Minority Report

29 Jun

Concern for the number of minority genre writers being published, or rather, the lack thereof, seems to go in waves. For a while, people worry that not enough minority writers are being published and whether straight white males ought to lay aside the pens to make space for them. Then, the concern dies down with little or nothing practical having been done to encourage more minority writers and the publishing world goes on much as it ever did until the next wave.

Of course, when we talk about minorities, we’re usually talking from an American point of view, where the disproportionate number of white as compared to black or Latino genre writers is more of an issue. From a British point of view, minorities really are minorities and although encouraging more to read and write genre fiction is good, seeing more whites in the field doesn’t smack of injustice in the same manner (instead, issues of regional voices to counteract metropolitan dominance is likely to be more of an issue). If we were to look at the issue globally, then there probably is a dominance of WASP (and particularly American) writers in the English-speaking world, but there are other language markets, some of which English-speaking writers have penetrated in numbers and some they haven’t, and we are seeing more and more translated into English. In terms of sexuality, even when publishers and broadcasters avoided blatantly homosexual characters, genre fiction had always attracted a disproportionate number of LGBT readers and writers, so that inclusivity on their part is far less of an issue than the inclusion of non-whites. As for women, although the same issues apply to them, it seems almost an insult to include them when talking of minorities, given that they aren’t, although we may perhaps think of them as a minority in terms of representation in the field rather than absolute numbers, for the purposes of such discussion.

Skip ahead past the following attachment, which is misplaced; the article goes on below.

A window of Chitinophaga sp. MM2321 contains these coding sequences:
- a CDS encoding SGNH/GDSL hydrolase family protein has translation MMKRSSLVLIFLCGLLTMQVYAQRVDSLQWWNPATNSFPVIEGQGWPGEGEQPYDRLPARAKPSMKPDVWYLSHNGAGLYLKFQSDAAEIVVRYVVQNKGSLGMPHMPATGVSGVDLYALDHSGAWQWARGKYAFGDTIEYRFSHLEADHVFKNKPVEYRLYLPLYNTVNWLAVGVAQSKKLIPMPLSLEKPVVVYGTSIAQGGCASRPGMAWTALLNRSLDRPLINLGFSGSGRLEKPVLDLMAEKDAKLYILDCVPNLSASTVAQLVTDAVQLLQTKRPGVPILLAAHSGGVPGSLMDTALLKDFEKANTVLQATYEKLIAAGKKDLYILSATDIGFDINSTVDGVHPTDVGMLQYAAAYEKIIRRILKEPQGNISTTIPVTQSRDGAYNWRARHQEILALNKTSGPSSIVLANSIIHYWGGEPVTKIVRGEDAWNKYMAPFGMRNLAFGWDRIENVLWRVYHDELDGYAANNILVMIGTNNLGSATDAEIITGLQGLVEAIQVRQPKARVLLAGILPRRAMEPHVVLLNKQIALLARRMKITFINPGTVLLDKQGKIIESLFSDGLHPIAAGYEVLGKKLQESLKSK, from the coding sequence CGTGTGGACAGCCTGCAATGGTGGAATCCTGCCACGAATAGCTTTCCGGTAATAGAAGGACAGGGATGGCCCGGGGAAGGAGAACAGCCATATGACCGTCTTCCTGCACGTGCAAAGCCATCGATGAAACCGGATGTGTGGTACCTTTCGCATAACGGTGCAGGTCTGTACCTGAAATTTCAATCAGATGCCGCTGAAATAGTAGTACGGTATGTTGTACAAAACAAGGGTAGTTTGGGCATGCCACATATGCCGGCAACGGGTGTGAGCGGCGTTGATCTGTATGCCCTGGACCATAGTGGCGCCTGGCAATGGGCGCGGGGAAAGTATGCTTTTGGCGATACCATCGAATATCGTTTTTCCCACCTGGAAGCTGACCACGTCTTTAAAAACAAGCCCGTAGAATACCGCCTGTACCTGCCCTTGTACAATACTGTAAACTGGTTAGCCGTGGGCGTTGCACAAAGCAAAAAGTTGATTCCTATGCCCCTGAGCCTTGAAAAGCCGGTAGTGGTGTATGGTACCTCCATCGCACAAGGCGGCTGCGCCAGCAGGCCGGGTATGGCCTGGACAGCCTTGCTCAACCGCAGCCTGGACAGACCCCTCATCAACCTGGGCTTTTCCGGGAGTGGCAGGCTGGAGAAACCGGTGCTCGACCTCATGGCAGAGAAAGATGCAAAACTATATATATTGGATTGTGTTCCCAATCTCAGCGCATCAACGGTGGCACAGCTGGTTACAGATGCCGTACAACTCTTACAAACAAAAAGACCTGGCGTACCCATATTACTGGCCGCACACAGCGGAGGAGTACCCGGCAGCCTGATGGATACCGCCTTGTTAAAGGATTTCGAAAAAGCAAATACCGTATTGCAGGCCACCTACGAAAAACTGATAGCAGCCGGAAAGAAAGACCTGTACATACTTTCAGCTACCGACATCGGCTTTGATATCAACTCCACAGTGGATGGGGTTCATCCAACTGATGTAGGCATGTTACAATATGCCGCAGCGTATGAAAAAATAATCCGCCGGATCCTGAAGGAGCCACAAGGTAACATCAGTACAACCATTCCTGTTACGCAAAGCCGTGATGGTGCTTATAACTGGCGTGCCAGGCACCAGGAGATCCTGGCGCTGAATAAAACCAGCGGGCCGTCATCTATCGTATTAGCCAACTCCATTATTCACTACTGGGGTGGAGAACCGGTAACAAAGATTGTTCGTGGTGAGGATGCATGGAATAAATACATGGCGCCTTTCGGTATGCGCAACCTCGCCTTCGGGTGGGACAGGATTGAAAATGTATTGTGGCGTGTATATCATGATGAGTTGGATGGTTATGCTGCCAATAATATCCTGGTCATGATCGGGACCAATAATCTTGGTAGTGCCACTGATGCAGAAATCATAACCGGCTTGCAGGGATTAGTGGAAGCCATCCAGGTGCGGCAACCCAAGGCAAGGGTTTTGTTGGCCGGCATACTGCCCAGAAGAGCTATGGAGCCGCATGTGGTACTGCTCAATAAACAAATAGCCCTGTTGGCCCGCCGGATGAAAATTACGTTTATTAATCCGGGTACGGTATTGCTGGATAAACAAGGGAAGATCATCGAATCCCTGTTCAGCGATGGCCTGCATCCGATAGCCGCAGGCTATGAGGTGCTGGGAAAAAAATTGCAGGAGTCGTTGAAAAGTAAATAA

Now, I think there may be genuine barriers confronting minority writers. For example, science fiction, traditional fantasy and some types of horror (as opposed to, say, urban fantasy and paranormal romance) do tend to be perceived as male arenas, meaning woman won’t be as likely as men to read or write the genre and there may be some resistance from editors and readers to female authors. However, I don’t think that perception is very strong and it’s only likely to be a significant impediment if the woman herself believes it. Then, there is the fact that black people tend to be disadvantaged in education, but the same could be said of the white working class and they are usually lumped in with the rest of the straight white males – nor is it a hurdle that can be directly addressed by publishers or readers in the field of publication, being an educational issue (although they may, of course, involve themselves with initiatives to improve literacy rates)..

The real issues that apply for getting minority writers published fall into the areas of exposure and publication. Many people have little awareness of genre writing and some will not think it is something respectable or that they can do. If someone has little awareness of fantasy or thinks it isn’t for them, they are unlikely to write it. Thus there is valid reasoning behind increasing the number of minority characters in genre fiction and ensuring that plots and settings are attractive to minorities (although such things must be done with care to avoid token characters and making patronising assumptions about groups – a lot of women might enjoy romance, making adding romance to fantasy a good way to attract more female readers, but assuming that all woman only enjoy romance and little more than romance would be an effective way of putting lots of women readers off the genre).

Not that offering up such characters, plots and settings need exclude the traditional straight white male reader. Although some people want to only read the same things rehashed over and over again, most readers enjoy variety and have interests in other viewpoints and cultures. Broadening genres beyond the usual conventions offers more for everyone.